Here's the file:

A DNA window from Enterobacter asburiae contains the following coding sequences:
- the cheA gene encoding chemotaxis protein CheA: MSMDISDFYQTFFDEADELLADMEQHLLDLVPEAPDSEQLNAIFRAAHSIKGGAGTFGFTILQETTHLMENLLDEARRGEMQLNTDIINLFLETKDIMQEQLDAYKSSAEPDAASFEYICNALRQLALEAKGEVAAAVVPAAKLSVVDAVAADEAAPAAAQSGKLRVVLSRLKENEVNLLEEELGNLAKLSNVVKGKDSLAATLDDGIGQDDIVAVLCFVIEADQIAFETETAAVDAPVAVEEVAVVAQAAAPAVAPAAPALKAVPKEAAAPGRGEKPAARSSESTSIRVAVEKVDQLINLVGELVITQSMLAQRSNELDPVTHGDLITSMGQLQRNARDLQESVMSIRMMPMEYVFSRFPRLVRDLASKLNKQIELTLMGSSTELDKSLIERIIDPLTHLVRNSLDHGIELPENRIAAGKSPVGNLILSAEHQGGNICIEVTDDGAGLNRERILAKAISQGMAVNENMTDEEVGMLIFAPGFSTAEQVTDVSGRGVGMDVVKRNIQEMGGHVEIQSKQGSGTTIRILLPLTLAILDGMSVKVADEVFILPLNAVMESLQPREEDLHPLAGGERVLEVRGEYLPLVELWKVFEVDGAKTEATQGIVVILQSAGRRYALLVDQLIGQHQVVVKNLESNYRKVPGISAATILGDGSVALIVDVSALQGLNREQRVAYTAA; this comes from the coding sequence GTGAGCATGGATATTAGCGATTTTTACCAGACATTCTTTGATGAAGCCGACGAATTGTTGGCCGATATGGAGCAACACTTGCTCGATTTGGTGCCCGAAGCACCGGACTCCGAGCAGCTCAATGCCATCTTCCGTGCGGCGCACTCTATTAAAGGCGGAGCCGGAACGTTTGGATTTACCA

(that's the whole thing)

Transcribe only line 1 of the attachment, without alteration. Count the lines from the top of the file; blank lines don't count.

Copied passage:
A DNA window from Enterobacter asburiae contains the following coding sequences: